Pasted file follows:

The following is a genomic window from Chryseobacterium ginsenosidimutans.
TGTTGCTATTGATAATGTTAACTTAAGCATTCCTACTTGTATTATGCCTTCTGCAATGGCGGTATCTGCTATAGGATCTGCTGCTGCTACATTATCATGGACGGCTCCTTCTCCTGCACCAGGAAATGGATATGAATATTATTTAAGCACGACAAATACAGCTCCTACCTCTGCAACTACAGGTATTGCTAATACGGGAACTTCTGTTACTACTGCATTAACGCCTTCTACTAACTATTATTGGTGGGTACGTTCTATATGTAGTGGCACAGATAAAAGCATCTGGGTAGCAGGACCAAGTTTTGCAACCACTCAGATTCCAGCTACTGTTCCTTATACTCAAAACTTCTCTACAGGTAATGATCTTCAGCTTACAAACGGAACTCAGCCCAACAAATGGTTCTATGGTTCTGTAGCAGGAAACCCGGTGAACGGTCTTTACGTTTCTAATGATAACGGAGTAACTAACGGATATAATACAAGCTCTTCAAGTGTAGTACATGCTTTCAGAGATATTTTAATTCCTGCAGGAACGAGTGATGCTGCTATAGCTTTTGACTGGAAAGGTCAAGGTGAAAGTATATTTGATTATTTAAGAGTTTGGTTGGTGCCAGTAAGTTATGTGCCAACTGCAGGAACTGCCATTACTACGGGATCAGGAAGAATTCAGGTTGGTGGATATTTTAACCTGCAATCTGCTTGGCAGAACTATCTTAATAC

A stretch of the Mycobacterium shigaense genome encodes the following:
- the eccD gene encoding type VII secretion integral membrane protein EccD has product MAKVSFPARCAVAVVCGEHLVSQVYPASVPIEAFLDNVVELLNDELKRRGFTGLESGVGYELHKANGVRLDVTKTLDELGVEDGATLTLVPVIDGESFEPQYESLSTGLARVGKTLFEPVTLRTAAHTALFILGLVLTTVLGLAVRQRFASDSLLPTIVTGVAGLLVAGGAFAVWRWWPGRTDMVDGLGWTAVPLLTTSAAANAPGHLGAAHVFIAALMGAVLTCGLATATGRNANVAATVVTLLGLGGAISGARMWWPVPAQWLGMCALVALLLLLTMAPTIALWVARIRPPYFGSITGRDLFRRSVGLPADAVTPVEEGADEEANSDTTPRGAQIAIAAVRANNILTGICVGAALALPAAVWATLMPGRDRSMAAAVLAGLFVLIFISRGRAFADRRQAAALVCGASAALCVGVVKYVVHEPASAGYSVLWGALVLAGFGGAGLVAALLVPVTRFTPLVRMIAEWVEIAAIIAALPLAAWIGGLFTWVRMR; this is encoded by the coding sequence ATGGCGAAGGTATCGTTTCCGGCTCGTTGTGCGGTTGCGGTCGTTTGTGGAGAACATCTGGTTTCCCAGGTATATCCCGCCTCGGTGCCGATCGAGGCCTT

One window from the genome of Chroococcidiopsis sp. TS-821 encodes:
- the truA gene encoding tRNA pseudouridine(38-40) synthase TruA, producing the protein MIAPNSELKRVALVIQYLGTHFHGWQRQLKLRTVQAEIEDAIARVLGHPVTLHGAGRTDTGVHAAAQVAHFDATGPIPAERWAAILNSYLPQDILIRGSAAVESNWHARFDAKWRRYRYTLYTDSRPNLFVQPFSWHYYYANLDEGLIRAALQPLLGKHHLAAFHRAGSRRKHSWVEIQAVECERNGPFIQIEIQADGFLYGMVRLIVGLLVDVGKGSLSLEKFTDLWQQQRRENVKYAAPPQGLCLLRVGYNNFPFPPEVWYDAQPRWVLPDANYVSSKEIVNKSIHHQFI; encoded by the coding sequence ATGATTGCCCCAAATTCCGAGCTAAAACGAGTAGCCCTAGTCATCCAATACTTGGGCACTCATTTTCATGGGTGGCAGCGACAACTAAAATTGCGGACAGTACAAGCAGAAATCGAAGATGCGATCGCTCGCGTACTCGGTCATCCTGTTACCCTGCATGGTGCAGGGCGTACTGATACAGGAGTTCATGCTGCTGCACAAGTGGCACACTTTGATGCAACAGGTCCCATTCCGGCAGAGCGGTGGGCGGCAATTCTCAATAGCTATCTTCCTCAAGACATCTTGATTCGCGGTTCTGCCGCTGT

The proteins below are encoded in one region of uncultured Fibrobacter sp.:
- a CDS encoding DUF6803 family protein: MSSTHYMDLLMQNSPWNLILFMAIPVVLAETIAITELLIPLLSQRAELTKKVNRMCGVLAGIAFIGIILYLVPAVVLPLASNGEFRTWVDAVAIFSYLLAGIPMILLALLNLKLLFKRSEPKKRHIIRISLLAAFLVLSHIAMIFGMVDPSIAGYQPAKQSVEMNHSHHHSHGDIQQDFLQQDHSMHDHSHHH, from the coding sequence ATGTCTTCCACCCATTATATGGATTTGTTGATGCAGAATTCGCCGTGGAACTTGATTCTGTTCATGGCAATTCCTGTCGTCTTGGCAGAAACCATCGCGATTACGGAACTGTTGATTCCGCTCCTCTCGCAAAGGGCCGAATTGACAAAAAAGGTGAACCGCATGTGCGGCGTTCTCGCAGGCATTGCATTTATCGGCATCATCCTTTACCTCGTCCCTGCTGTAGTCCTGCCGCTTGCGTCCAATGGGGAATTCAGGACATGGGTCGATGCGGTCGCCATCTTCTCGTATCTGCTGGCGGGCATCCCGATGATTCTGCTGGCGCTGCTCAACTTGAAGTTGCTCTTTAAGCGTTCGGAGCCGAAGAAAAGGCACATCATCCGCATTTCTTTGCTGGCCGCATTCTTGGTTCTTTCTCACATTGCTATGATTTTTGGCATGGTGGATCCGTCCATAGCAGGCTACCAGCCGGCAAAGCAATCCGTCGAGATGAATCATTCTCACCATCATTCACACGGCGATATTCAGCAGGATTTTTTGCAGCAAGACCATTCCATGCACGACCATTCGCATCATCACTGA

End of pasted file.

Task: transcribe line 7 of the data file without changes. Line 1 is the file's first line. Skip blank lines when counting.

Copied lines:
The proteins below are encoded in one region of uncultured Fibrobacter sp.: